I’d love to come and stalk your ponds with my camera. You might regret you said that! Jane

  9. I am most interested in you “Queen buff-tailed bumblebee”. I would pretty confident that this is a male (antennae are remarkably long and thin for a queen), The tail colour is wrong too. However, male bumbles aren’t supposed to be about at this time of year. I can offer a tentative suggestion and that is that this specimen may have come from a mature nest that has been active over the entire winter (did you see bumbles in Jan and Feb?) and is now producing a new generation of sexuals. I have found the odd male bumble in April before, and also a crop of fresh queens in late May (last year).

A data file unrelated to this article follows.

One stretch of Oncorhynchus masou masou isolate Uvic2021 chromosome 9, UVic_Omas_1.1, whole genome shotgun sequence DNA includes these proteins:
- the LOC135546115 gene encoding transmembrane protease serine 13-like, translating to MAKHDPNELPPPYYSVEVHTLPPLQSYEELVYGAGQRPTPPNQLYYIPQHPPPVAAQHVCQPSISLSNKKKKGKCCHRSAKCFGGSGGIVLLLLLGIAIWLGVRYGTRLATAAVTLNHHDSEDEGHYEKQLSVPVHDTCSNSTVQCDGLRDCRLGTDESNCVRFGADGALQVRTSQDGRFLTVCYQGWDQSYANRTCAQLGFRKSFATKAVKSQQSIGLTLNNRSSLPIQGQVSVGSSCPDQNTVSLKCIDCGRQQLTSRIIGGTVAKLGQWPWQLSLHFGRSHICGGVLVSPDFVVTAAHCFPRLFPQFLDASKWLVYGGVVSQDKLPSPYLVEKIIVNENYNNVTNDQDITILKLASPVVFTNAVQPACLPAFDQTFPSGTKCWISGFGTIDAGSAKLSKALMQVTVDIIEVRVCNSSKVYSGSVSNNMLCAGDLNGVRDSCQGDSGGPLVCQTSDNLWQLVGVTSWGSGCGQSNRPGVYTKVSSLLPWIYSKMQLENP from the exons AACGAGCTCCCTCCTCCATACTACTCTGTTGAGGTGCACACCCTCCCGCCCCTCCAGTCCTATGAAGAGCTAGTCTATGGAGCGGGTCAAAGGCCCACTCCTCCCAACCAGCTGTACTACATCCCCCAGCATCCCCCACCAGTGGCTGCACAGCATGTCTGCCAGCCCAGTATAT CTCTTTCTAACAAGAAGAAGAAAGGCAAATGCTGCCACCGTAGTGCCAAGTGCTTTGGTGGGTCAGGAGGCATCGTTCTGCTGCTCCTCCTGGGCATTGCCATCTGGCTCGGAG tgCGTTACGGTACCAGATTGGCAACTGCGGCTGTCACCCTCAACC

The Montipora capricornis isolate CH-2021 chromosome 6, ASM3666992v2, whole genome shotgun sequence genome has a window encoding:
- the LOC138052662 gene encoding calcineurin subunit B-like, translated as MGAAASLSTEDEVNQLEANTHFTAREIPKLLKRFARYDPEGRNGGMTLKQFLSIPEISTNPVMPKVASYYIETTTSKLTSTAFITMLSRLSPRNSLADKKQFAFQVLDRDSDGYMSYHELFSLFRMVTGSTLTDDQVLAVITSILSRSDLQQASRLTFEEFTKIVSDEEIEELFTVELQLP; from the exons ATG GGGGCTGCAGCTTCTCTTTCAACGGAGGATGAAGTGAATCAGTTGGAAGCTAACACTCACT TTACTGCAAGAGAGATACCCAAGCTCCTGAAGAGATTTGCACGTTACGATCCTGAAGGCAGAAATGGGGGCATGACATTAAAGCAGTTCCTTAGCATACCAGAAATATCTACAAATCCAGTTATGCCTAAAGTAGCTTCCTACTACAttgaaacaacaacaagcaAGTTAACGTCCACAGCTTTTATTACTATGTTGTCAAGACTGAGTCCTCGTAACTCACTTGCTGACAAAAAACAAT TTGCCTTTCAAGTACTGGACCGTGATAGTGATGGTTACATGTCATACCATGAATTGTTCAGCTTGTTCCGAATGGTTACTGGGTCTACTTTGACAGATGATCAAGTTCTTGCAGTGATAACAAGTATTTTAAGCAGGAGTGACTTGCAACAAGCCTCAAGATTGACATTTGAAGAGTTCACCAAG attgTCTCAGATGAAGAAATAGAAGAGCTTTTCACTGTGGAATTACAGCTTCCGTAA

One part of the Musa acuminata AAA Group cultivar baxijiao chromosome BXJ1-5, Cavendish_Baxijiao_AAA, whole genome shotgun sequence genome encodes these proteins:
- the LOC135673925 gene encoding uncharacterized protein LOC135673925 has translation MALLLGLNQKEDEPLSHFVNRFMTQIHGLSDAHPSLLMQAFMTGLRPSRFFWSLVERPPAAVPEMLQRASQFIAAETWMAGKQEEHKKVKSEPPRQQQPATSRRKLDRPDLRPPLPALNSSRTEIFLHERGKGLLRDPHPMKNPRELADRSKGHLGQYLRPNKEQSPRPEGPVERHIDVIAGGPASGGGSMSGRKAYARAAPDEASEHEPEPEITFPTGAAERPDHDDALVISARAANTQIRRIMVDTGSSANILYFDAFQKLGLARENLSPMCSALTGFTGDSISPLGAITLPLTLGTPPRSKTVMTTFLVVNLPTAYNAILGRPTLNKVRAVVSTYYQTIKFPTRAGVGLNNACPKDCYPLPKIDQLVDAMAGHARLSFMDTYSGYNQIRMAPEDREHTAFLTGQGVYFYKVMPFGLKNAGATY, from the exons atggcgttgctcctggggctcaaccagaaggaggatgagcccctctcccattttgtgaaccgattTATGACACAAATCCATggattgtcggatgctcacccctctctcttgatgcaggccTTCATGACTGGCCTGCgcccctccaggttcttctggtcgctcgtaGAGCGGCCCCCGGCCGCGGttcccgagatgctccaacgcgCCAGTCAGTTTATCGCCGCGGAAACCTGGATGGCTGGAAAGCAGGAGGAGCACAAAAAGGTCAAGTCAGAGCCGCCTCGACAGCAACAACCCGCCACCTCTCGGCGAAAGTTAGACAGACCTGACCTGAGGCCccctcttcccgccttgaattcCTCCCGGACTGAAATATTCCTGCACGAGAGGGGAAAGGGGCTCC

10. Stuart. Thank you for your comment about the bumblebee. It was found in quite strange circumstances. When we left the house early in the morning we came across it on the back step, soaking wet and not moving much. However, it was “large” enough to be a queen, as I would presume the males are somewhat smaller? but as you say, there are some discrepancies with the identification (antennae, colour). There could be a mature nest nearby, and there certainly seem to be a lot of buff-tailed’s in the garden (they can’t all be queens surely!) so they could be workers. Thanks so much for the information.